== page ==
Looking into upper Mustang on the road from Muktinath to Jomsom
Its amazing how quickly the climatography changes.  For the first 10 days I found myself in tropical rain forest, then high alpine environments.  Now, only two days after crossing Thorong-La, I am in an arid desert.  It was not to last long however, because only 5 hours walk from this point, the climate becomes alpine once again.
Nilgiri South Peak from the village of Tatopani, meaning (hot water)  There are hot springs in town
Mules in full Tibetan headress on the trail from Jomsom to Tuckche
Between Jomsom and Ghorapani I didnt take many pics.  Since I was now headed downhill I was really motoring, making great time, being fit and well acclimated.  The scenery on this stretch is nothing spectacular, but since the weather precluded me from having great views up the Manang Valley it just seemed like the same old stuff.  I was more than ready to get to Ghorapani and see the massive Himalayas up close and in person........
Here in Tatopani I am back down to to an elevation of 1200m (4000 ft.)  Its about 85 degrees F again during the day and very humid.  I'm ready to start heading back uphill to the cooler temps and spectacular views.  The weather is finally starting to clear which is a nice change after walking in the rain for almost 2 weeks straight.
The impeccably clean village of Ghorapani in the heart of Maoist territory.  2750m  (9000 ft.)
I hiked from Tatopani to Ghorapani in one day.  Its not very far, but its an ascent of over 1600m (5300 ft.) and the trail is very steep.  Most of the way you are climbing large stone steps, I dubbed this day the "stairmaster from hell."  But, the rainy weather of the Monsoon is starting to clear, and there are some jaw dropping vistas, the likes of which you will never see in the Rockies or Sierras of North America, or the Alps of Europe.  These mountains are big!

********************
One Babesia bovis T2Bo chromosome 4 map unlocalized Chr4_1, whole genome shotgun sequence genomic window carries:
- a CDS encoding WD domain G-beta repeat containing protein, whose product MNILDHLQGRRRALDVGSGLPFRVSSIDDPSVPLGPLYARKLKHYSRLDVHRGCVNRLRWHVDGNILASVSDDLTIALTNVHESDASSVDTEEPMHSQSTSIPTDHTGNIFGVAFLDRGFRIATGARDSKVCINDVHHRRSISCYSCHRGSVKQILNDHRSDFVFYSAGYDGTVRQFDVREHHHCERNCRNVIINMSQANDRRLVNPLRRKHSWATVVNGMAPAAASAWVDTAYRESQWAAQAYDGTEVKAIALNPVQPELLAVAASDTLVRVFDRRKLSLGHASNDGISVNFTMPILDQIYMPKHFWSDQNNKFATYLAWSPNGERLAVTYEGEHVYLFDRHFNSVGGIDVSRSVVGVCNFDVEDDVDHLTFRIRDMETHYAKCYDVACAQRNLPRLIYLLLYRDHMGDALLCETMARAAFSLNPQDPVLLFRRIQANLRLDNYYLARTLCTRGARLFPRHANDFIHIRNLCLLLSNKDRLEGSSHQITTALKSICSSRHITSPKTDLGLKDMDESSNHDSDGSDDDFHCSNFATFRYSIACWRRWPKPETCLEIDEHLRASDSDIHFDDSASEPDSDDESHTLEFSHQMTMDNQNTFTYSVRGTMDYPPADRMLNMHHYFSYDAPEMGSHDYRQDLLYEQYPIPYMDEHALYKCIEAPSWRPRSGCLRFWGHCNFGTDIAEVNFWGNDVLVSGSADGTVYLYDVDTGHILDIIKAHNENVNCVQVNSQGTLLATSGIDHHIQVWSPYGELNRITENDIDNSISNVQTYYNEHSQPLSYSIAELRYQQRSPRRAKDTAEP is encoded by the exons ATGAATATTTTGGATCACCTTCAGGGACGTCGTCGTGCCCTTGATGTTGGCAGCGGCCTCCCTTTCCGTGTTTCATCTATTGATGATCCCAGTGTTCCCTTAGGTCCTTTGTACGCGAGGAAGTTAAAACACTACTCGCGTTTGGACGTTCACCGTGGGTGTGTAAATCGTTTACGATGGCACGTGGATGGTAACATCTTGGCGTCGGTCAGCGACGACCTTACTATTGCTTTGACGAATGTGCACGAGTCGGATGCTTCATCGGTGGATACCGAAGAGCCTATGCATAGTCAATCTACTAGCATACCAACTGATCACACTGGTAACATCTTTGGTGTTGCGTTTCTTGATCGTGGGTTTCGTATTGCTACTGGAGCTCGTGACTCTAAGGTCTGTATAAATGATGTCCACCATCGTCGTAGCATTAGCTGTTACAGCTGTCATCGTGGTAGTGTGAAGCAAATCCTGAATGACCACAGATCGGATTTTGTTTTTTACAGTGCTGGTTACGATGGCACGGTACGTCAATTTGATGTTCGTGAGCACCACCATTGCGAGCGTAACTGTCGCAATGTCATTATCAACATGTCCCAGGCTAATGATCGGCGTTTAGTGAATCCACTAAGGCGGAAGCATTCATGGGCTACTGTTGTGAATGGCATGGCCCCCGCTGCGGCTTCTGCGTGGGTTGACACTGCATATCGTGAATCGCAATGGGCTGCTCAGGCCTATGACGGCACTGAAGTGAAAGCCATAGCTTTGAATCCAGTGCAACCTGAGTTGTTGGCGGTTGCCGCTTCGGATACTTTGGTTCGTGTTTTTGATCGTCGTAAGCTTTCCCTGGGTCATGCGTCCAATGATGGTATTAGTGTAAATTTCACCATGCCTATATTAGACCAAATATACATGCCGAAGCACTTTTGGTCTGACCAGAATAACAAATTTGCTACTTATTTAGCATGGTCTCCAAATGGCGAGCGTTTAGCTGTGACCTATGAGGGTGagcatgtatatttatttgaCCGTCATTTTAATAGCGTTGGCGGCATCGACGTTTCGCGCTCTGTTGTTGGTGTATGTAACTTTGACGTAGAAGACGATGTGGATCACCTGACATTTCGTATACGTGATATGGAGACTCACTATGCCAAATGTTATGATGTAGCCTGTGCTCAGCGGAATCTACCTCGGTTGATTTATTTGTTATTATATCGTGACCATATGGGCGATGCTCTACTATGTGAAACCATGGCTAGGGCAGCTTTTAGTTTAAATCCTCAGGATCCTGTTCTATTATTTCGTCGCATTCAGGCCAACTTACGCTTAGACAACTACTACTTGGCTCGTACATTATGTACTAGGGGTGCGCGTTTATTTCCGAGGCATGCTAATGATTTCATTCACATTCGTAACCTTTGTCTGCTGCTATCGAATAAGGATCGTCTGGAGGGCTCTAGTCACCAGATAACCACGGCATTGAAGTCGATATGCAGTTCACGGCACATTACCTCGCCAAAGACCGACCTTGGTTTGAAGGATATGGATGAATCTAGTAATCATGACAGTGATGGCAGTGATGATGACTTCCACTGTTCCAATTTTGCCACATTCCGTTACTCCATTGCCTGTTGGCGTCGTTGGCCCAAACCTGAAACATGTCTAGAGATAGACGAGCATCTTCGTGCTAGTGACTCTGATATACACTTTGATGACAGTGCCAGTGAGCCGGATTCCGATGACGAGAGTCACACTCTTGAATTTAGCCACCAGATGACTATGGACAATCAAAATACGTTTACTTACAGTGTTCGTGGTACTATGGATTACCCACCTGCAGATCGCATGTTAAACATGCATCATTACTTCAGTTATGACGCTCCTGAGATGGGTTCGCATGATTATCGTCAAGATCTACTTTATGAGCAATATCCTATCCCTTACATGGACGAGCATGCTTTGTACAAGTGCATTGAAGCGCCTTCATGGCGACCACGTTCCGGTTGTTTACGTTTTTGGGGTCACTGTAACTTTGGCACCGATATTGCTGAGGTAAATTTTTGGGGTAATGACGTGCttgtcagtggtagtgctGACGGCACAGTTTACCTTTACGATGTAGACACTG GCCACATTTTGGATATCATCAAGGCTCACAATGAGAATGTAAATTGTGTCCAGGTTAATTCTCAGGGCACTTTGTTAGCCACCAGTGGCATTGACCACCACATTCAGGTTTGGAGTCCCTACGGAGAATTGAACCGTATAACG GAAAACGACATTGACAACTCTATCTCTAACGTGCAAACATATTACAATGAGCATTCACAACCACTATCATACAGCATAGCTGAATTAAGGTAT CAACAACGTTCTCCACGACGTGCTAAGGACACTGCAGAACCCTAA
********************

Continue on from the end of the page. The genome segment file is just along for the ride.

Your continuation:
My "donation" to the revolution
In Nepal there has been a Maoist revolution going on for a few years.  It gained great strength when just a few years ago the king and most of the royal family was murdered. (some suspect the king's son was the culprit)  The king's son assumed the throne and immediately dissolved the Parliment and nullified the constitution, creating an autocracy.  Many civilians have died in the battles in cities and in the outlying villages, although most of the average locals I talked to hate the new king as much as they hate the maoists.  Its a sad state of affairs.  Needless to say, when you trek into Maoist territory they will demand and entrance fee.  However, they are not stupid and realize that tourism is an integral part of the economy and although they extort money from you, (about 10 bucks if you negotiate with them) they tell you that your safety is guaranteed while in Maoist country.  In fact, I found this to be true.  A few days later when I was leaving Ghorepani headed for Chomrong I was very concerned, for several years ago there had been incidents of trekkers getting beaten to within an inch of thier lives and robbed of all their possesions.  On the trail I met by a group of armed maoists and the leader wanted to see my "permit."  When I showed it to him I told him that I was concerned about thieves in the forest.  He responded that I should not worry and I was completely safe because the thieves that had been hurting the tourist business had been "dealt with."  I cant help but think that the Maoists rounded these guys up, took them into the forest and shot them.  I had no problems on the way to Chomrong.
Majestic Dhaulagiri (8167m - 26,800 ft.) from Poon Hill, yes its over 30 miles away and still dominates the skyline.
Annapurna South (7219m - 23,700 ft.) from Poon Hill.  Looks to be a little breezy at the peak!
Looking south to the Indian lowlands from Poon Hill

Just behind the village of Ghorepani about 500m higher is Poon Hill.  The short hike up the hill is rewarded by a stunning panorama of the Annapurnas (which youve just walked around) Dhaulagiri and the Indian plains.  The tourist thing to do is wake up before dawn and hike up the hill to watch the sunrise on the snow covered peaks.  The views are indescribable and pictures dont do them justice.
Another view of Dhaulagiri